This is an important topic, because a lot of companies will jump right to tracking documents and deadlines and general process points, as opposed to thinking through the bigger strategy and the end goals of a change management initiative. The reality of a team enacting change is that you need both process-driven change management skills, such as project management backgrounds, and you need higher-level change management skills, such as advanced communication and strategic vision. If a team is all process-oriented, the end result will not achieve a grand vision. If a team is all focused on bigger strategy, then some of the execution-level work that needs to get done may fall by the wayside. You need both.
The best approach is usually to create a change management sub-section, perhaps within or under “Skills,” and list high-level change management skills, such as “Effective communication at advanced levels,” as well as more technical skills and certifications around project management and different work methodologies. Cluster it all together so that a recruiter or hiring manager can see you have a large chunk of change management skills.
Our programs were designed by world-renown coaches, and sessions only take 5-15 minutes. Get started for free with personalized program now by chatting in the box below:
Our expert coaches have designed hyper-effective programs that will help
you develop your change management skills in 15-minutes a week.
Coach Marlee (your amazing AI-powered personal coach) will analyse your unique traits and goals to let you know which program to start with (and if there are any you should skip)!
Your recommended programs include:
Inspire yourself and others to see the bigger picture! Increase your comfort and use of abstract and strategic thinking to coach amazing outcomes at work and in life. Big picture thinking is especially helpful for inspiring others for innovation, impactful communication, focus on key priorities and aligning teams with clarity and purpose.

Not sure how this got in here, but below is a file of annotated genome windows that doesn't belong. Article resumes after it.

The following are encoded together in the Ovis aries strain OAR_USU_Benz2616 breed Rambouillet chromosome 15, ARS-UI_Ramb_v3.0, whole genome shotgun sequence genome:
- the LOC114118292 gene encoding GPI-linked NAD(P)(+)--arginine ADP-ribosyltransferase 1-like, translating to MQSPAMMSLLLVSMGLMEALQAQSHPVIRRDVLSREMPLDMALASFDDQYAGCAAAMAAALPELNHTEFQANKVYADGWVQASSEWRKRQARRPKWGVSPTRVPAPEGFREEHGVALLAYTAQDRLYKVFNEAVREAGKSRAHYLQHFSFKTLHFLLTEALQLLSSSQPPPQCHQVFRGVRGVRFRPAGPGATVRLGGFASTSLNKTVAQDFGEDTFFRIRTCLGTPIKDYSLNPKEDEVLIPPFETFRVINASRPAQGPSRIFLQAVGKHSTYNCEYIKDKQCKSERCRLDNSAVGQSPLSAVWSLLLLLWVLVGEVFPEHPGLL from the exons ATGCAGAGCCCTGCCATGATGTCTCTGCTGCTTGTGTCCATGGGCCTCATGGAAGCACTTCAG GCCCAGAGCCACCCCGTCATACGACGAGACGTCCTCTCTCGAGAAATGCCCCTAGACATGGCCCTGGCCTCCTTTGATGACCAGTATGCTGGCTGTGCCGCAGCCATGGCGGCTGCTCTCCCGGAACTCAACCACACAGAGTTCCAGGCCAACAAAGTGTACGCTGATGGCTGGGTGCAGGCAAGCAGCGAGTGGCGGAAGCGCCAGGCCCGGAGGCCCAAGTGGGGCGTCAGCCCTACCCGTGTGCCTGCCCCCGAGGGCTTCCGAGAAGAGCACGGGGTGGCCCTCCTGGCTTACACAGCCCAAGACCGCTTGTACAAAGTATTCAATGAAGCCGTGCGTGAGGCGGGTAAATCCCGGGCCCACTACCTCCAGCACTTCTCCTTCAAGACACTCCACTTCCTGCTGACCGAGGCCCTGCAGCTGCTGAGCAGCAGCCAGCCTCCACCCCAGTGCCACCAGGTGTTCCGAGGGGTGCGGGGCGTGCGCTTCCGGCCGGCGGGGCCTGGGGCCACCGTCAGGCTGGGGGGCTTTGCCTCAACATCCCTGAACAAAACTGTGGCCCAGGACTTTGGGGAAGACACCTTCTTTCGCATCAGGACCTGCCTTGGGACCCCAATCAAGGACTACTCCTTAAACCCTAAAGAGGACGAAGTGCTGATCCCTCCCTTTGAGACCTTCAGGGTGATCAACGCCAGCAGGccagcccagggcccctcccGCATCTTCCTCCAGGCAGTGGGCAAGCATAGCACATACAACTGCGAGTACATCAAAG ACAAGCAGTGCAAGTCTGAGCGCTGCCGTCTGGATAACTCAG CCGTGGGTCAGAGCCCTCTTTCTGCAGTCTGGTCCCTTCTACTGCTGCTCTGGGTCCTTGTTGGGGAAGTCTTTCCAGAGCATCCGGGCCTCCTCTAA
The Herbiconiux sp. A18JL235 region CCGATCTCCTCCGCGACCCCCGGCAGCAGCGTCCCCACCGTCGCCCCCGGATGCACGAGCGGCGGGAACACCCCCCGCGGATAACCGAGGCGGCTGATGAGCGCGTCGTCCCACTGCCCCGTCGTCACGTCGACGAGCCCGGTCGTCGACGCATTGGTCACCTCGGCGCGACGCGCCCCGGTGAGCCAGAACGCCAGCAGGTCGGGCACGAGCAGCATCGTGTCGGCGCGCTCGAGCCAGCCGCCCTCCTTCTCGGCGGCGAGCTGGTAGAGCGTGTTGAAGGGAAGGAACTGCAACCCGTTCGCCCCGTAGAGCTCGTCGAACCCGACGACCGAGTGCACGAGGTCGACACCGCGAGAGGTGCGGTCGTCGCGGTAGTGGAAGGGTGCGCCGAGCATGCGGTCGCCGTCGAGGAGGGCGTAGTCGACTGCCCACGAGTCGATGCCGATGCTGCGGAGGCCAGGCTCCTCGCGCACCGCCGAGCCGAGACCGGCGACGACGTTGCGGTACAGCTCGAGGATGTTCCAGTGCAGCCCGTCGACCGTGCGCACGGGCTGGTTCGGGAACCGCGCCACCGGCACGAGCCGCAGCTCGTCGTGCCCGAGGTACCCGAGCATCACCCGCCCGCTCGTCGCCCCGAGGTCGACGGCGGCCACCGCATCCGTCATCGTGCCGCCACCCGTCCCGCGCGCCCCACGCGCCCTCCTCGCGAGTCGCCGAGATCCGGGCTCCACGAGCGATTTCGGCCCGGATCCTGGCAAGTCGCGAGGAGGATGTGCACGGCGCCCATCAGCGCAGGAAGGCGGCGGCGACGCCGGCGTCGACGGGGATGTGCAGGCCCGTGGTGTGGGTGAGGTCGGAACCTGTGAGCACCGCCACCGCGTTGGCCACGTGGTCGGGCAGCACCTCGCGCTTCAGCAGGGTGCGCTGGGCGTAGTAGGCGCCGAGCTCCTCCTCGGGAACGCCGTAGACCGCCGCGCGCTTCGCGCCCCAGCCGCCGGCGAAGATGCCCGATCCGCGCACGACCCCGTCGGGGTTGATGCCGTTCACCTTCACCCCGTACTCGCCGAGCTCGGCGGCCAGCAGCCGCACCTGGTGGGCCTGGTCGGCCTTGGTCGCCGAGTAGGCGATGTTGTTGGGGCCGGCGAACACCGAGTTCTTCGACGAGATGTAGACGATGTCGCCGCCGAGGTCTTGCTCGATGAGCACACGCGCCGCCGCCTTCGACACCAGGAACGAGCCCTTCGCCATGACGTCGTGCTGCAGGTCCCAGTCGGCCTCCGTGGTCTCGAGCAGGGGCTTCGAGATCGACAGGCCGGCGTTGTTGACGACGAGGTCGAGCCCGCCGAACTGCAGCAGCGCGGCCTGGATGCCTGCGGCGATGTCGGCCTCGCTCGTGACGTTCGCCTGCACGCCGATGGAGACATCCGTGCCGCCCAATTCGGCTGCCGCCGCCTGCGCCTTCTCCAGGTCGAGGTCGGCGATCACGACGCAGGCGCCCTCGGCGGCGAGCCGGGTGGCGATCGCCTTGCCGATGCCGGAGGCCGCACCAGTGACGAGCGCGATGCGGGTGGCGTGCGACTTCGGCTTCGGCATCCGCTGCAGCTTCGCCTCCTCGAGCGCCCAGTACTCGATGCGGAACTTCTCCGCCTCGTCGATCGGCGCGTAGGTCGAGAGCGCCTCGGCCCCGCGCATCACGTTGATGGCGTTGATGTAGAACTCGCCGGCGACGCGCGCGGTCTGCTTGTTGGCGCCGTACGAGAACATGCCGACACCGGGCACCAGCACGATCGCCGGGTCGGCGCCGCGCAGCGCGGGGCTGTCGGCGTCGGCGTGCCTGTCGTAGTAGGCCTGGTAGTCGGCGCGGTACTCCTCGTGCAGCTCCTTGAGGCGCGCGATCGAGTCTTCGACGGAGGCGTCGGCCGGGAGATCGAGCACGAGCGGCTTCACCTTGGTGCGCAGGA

Inspire yourself and others to see and achieve grand visions and goals. A focus on goals is especially helpful for inspiring others, impactful communication, maintaining focus over time, and aligning teams with clarity and purpose.
Become an amazing coach by trusting the experience and genius within others. During this eight week program Coach Marlee will help you to develop a genuine appreciation for experimentation and data and a willingness to empower the opinions, feedback and insights from within your team and others in your life.
In this high impact eight week program Coach Marlee will help increase your comfort and confidence to be in positions of influence and leadership, embrace your role as a high performance coach and also help you inspire others at the top of your industry or field.
Develop ‘step back’ mastery for increased self-awareness and coaching mindsets and tools for constant improvement. Reflection and patience is core to consolidating learning, development, strategic thinking, recharging and living an authentic and meaningful life.
In this high impact nine week program Coach Marlee will help you to increase your self leadership and general wellbeing while also helping you to break through self sabotage, develop life long skills for emotional resilience and self-esteem, all crucial skills for sustaining high performance coaching. Enjoy weekly cutting edge science backed wellbeing resources from Blisspot.
“Marlee helped me to work on my self-belief”
“Awesome and effective coaching program of helping to increase motivation for goal challenged people. Fallen in love with goals and looking forward to more BHAGs. Highly recommend the coaching for GoalCatcher!”
“As an engineer, I never thought about doing a retro with my family. This has been cool.”
“Marlee helped me to work on my self-belief”
"Marlee really helped me to understand how to cue in on body language and tone when speaking with others, in order to connect on a deeper level"
“The only way to move ahead is to work out the next action and then schedule a time to do it!”
“I learned to make real progress, take action, review”
“This was a good reflection and trigger to make the decision that I was pondering!”